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Why AT&T’s New Mobile Share Value Plans Matter

by Todd Haselton | December 5, 2013December 5, 2013 12:00 pm PDT

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AT&T introduced its new Mobile Share Value plans this morning, in a clear effort to show that it can roll with T-Mobile when it comes to offering customers savings. The deals are indeed pretty solid, especially if you have a plan with several devices and a large bucket of data. I alone used to pay $200 per month for 20GB of data, and now only have to pay $150GB, but that’s not really what I’m here to talk about.

Instead, it’s a smaller portion of AT&T’s new plans that drops the price you pay each month for a smartphone that’s either unlocked, on a Next plan or has fulfilled the obligations of a contract. Instead of paying $45 each month to keep that phone on AT&T’s network, you’re only going to pay $25, a savings of $15 per month. Sure, it’s still a fee, but it’s a cheaper one, and it’s a trend that we’ve started to see across the industry.

T-Mobile technically kicked it off by allowing you to bring your own device, or purchase one at full cost, and pay only for the services you want. With these new plans, and the lower cost packages, AT&T is very much doing the same. You’ll only pay $25 per month to keep your phone on the network and access whatever bucket of data you want to buy. No matter how you look at it, it’s a lower cost to the end user, and shows that AT&T may not be trying to “nickle and dime” consumers as much as its competitors want you to think.

To understand it in more depth, you have to understand how carrier subsidies work. Basically, you might pay $200 up front for a phone and sign a two-year contract with AT&T. Then, over those two years, you’re paying off the price of that phone in your bill. You have to, because AT&T is essentially fronting the cost of a much more expensive handset. Before today, if you completed your contract and didn’t upgrade, you were still paying the same monthly fee – the same one that factors in a subsidy. That’s why we always recommend you upgrade when it’s time to, because you’re paying for it anyway. Now, when your contract is complete, you’ll no longer be paying that sort of fee. Instead, the monthly cost to keep your phone on AT&T’s network drops by $15.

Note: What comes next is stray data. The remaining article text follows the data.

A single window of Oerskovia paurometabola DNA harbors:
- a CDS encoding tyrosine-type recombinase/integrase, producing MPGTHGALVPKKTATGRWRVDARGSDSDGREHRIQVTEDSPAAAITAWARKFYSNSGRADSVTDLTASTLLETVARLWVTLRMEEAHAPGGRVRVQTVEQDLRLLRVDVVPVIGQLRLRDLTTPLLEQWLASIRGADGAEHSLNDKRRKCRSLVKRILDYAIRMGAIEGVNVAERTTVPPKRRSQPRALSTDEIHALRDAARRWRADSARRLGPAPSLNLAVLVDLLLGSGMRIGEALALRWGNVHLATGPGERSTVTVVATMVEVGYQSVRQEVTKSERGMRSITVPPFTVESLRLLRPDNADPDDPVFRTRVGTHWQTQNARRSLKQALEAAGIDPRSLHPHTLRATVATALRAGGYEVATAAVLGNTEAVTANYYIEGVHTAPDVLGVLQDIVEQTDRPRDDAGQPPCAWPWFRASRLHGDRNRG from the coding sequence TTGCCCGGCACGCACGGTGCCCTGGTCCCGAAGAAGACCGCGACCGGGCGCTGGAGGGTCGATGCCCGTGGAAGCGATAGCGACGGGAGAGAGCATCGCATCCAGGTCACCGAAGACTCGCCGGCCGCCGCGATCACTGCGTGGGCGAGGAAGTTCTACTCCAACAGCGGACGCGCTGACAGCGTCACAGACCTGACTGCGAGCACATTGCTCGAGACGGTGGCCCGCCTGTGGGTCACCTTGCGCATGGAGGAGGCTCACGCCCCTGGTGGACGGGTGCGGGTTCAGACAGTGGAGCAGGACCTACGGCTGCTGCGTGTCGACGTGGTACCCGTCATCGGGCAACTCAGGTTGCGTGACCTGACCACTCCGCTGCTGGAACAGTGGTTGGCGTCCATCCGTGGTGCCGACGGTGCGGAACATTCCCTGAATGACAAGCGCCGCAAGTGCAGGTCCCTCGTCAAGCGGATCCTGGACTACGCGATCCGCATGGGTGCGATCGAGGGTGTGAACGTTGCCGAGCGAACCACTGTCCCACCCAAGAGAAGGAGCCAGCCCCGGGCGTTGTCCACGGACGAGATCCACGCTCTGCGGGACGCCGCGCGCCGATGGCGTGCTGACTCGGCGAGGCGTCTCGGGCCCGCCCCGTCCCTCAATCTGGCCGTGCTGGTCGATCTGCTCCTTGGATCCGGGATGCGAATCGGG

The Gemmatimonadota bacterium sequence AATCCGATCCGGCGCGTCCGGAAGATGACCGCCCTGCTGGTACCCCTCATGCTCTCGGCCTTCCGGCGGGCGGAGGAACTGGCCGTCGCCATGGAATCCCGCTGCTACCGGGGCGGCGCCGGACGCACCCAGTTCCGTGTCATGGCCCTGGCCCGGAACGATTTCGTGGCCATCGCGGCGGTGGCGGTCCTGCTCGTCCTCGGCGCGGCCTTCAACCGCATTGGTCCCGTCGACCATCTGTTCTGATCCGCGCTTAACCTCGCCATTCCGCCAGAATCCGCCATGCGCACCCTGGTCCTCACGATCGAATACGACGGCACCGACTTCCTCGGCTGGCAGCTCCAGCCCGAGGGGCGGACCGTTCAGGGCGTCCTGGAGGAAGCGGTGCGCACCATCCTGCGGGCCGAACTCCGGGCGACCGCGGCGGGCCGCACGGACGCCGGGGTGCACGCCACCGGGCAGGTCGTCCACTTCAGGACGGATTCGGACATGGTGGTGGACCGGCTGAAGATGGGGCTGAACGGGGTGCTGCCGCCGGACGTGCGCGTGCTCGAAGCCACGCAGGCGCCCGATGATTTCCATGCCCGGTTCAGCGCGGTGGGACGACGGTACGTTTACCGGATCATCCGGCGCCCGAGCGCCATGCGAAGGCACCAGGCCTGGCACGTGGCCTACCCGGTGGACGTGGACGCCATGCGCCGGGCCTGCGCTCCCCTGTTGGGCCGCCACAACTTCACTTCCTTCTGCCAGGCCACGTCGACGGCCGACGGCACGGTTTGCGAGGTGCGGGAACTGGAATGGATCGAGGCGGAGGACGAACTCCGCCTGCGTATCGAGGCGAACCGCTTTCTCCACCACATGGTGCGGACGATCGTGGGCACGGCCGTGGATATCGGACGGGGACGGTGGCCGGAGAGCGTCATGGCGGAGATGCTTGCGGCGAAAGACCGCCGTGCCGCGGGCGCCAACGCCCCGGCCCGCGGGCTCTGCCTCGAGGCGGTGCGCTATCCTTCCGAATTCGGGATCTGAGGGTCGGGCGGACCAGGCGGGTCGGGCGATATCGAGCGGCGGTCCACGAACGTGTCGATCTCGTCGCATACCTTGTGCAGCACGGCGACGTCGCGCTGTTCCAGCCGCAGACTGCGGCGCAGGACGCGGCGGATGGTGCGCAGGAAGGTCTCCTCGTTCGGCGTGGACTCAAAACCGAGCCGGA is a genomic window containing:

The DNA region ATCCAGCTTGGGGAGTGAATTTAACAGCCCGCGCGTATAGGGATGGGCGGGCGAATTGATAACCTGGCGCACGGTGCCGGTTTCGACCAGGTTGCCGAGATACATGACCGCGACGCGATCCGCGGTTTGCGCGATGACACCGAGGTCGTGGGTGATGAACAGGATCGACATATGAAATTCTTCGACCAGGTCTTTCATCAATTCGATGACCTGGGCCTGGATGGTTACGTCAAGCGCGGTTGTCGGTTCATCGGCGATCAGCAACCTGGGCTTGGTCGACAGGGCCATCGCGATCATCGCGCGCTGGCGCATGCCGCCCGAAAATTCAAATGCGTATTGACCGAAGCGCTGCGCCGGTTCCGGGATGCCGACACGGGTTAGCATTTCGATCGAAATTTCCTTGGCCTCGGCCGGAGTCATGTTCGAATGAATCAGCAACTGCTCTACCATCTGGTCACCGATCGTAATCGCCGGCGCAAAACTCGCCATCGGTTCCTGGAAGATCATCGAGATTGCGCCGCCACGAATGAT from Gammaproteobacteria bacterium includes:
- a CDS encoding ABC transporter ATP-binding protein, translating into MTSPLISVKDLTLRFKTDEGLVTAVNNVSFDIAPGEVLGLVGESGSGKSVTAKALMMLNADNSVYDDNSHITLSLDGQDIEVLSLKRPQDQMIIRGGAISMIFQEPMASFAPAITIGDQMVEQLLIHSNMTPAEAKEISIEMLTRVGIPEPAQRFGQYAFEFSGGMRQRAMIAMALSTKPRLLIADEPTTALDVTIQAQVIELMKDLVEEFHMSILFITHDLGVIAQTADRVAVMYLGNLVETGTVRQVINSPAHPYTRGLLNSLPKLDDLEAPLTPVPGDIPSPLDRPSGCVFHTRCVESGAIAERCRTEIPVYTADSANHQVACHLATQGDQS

At the end of the day, the choice is yours when it comes to wireless carriers in the United States. You might have great coverage at home with one carrier but awful coverage from another one, and that’s just how it is. If you’re an AT&T customer, however, you can expect to start saving some money when your contract expires, and we applaud its efforts. T-Mobile is still cheaper, and Verizon still has a larger 4G LTE network that you’ll pay for, but AT&T has a great deal right smack in the middle.


Todd Haselton

Todd Haselton has been writing professionally since 2006 during his undergraduate days at Lehigh University. He started out as an intern with...

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